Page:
Innovation at the Speed of Life

1 September 2006 Matt Bross

While technological innovation is important, it is meaningless without creative thinking about business strategy. Jim Banks finds out how to drive innovation across the business from BT's chief technology officer, Matt Bross.

All too often, innovation is a term applied to the development of new technology, either as a product in itself or as part of the infrastructure that delivers services to customers. This is due in part to the ever-faster pace of technology development, the management of which is often a major challenge in itself. Such a limited definition of innovation, however, may ultimately prove harmful to a business.

"The pace of technological innovation is accelerating like never before," says Matt Bross, chief technology officer for BT. "I believe that never in history has there been so much meaningful innovation going on, even during the dotcom boom, which really only saw a lot of cloning of good ideas. The rate of change is at an all-time high. What we are seeing today is innovation at the speed of life."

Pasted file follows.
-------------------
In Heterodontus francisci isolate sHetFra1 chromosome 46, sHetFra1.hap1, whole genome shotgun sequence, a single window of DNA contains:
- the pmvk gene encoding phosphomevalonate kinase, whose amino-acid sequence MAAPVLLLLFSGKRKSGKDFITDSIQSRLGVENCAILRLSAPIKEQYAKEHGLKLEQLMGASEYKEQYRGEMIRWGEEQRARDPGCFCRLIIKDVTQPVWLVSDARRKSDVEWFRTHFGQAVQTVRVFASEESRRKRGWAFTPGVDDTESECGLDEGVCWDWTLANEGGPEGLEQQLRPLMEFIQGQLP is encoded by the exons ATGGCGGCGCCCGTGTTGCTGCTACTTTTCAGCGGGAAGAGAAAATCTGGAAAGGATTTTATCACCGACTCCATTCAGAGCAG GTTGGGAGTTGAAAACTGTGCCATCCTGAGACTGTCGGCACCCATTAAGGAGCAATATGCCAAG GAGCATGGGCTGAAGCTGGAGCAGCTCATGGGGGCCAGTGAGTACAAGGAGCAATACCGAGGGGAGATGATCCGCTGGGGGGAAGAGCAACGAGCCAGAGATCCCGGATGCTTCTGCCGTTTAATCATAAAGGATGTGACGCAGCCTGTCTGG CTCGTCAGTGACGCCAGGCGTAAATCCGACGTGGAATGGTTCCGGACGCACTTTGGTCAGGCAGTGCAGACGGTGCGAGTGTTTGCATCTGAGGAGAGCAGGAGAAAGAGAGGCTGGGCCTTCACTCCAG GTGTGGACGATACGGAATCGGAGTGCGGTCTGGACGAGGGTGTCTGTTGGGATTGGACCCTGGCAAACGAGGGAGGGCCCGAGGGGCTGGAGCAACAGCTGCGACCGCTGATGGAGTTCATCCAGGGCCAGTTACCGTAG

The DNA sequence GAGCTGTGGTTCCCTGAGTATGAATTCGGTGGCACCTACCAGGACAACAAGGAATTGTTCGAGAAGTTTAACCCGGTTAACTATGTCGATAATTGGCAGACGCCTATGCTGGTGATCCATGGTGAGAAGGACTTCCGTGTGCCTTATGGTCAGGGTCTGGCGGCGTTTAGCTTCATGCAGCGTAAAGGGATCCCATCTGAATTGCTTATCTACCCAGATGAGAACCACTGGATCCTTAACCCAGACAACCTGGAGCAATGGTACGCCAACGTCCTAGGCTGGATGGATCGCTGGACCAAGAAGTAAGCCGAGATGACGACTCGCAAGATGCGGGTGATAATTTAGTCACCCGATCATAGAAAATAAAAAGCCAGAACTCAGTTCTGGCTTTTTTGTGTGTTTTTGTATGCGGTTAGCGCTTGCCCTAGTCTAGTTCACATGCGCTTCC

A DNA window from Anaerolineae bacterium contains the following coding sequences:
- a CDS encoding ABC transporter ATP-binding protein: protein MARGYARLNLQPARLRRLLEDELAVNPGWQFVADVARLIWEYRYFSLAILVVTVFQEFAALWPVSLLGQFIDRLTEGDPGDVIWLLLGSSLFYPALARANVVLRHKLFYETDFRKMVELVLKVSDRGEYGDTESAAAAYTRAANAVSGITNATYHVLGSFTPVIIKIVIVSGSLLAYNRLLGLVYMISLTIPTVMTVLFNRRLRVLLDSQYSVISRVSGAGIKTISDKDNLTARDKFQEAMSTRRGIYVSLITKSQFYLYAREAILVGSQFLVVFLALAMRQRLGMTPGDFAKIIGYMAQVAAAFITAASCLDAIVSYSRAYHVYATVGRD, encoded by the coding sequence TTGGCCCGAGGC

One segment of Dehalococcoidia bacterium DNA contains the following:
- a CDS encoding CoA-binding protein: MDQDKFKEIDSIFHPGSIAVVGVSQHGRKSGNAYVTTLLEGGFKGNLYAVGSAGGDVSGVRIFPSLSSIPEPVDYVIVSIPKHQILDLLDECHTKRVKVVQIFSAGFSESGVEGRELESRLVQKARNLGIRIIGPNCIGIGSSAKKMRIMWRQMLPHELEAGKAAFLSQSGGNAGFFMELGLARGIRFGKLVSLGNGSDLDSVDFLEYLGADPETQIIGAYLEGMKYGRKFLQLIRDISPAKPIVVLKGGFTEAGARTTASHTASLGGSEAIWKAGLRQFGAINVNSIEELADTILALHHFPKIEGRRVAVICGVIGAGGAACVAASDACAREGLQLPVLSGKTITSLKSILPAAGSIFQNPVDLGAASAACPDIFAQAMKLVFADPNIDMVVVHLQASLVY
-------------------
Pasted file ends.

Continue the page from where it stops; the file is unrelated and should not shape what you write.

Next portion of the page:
As a leader in a highly competitive, IT-intensive industry, BT knows more than most about the challenges of managing the ever-faster pace of technology development. The company and its offshoots bring thousands of new products to market each year, and BT constantly refines the capability of its service offerings as its technology platform evolves.

Furthermore, independent research agencies such as Forrester consistently rate BT as a leader in fostering innovation, praising its processes and strategies.


There is a lot of interest in next-generation networks, but how are they different to legacy networks and why is the architecture considered to be truly disruptive? In the traditional world, services such as voice require their own discrete networks with discrete infrastructure, systems, management and services to support them.

In an IP world, services are applications. For example, voice becomes one of many applications running on a common platform and the systems, services and management processes are shared. In essence the transport layer – the electronics that convert communications signals and convey the communications to their destination – is separated from the session control or signalling.

This separation leads to an 'open architecture' that challenges traditional business models. With open architectures, it is possible for thousands of applications providers to 'experiment' with new, attractive applications that can be launched quickly and relatively cheaply.